The poor German showing is the latest in a spate of downbeat news for Europe. France, the euro zone’s second-largest economy, reported last week that it had essentially stagnated. And recent moves by European leaders to craft an expanded bailout for Greece, along with other steps to show they would defend the currency, were quickly discounted by the markets.
Although the crisis in Europe is ostensibly driven by high levels of government debt and annual deficits, it is also rooted in slow growth, with nations such as Italy and Spain struggling to expand fast enough that their tax base keeps up with their commitments to citizens and bondholders.
Germany’s growth in the past few years offered an example to weaker economies. A decade ago, the nation was one of Europe’s laggards, with exorbitant wages, expensive social commitments and the challenge of absorbing the former East Germany. In the euro’s early years, Germany violated the euro-zone requirement that countries keep their annual deficits below 3 percent of annual economic output.
But Germany revised its labor and tax rules to become globally competitive. Its stable of large multinationals benefited as China and other fast-growing developing nations snapped up German capital goods and high-end products.
Figures released last week, however, showed that German exports in June were down significantly from the month before and manufacturing dropped to its lowest level since October 2009.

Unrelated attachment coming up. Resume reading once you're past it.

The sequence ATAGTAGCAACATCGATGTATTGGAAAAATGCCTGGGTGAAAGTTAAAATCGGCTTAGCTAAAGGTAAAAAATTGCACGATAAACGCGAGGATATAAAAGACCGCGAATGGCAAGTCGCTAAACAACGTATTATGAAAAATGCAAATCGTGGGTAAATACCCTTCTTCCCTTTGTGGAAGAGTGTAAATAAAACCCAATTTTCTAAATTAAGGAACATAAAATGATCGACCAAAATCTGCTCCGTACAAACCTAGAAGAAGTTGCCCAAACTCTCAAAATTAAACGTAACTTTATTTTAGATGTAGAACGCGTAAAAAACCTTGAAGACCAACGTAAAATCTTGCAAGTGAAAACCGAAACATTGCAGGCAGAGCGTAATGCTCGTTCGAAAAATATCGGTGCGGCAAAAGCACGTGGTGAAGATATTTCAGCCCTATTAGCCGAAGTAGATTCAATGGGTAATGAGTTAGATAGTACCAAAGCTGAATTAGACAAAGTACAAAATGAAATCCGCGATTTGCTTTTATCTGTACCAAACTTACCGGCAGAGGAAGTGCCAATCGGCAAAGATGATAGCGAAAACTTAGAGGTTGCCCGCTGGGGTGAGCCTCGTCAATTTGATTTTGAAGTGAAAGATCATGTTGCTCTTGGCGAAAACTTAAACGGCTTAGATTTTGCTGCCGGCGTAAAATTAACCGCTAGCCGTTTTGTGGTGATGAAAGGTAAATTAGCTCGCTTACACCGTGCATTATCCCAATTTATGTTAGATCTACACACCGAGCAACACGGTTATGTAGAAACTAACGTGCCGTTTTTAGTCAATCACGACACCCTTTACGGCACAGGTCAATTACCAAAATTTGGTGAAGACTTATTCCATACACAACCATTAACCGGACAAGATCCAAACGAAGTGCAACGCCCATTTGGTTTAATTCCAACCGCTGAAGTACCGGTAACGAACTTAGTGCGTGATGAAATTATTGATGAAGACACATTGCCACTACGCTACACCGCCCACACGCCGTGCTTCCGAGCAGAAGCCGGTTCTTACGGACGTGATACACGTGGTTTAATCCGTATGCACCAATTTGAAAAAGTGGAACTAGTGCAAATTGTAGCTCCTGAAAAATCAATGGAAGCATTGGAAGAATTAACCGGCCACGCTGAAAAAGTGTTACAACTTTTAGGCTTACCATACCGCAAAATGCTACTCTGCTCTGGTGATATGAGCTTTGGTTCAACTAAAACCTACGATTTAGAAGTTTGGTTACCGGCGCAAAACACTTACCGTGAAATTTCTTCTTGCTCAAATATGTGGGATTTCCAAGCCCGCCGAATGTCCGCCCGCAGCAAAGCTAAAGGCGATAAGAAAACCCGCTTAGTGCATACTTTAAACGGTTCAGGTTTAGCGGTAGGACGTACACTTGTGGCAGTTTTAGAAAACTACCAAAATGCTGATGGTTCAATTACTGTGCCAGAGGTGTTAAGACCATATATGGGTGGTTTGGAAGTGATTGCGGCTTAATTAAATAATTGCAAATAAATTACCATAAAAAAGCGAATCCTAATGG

In a country that has been spared the riots and demonstrations of Greece and Spain, the slowdown may reinforce a public sentiment — reflected in some opinion polls — that Germany should go no further in risking its own financial health to help its weaker neighbors.
At their meeting, Merkel and Sarkozy, whose countries account for about half the euro zone’s economic output, spoke of a unified response. In a joint statement, they called for what Sarkozy termed “a true economic government for the euro zone,” including a council of leaders from the 17 member countries that would meet at least twice a year.
Compared with some of the more dramatic steps that European officials have taken to address the debt crisis, such as establishing a trillion-dollar bailout fund last year, the proposals offered Tuesday were more evolutionary, Merkel said. By bringing the economic and social policies of the euro nations into sync, the region could “regain confidence step by step,” she said.
The proposals were short on details, and some analysts said they had heard similar ideas before. Over the years, European leaders, particularly from Germany, have offered various ways to control euro-zone spending, but to little effect. National parliaments would still have to approve the proposed measures, such as constitutional amendments to require a balanced budget, and governments would still have to live up to them.
“They have not given any details on what they feel economic governance should look like,” said Daniela Schwarzer, an expert on European integration at the German Institute for International and Security Affairs. And if the new economic council meetings amounted to no more than the latest in a long series of summits, she said, “that is nothing substantially new.”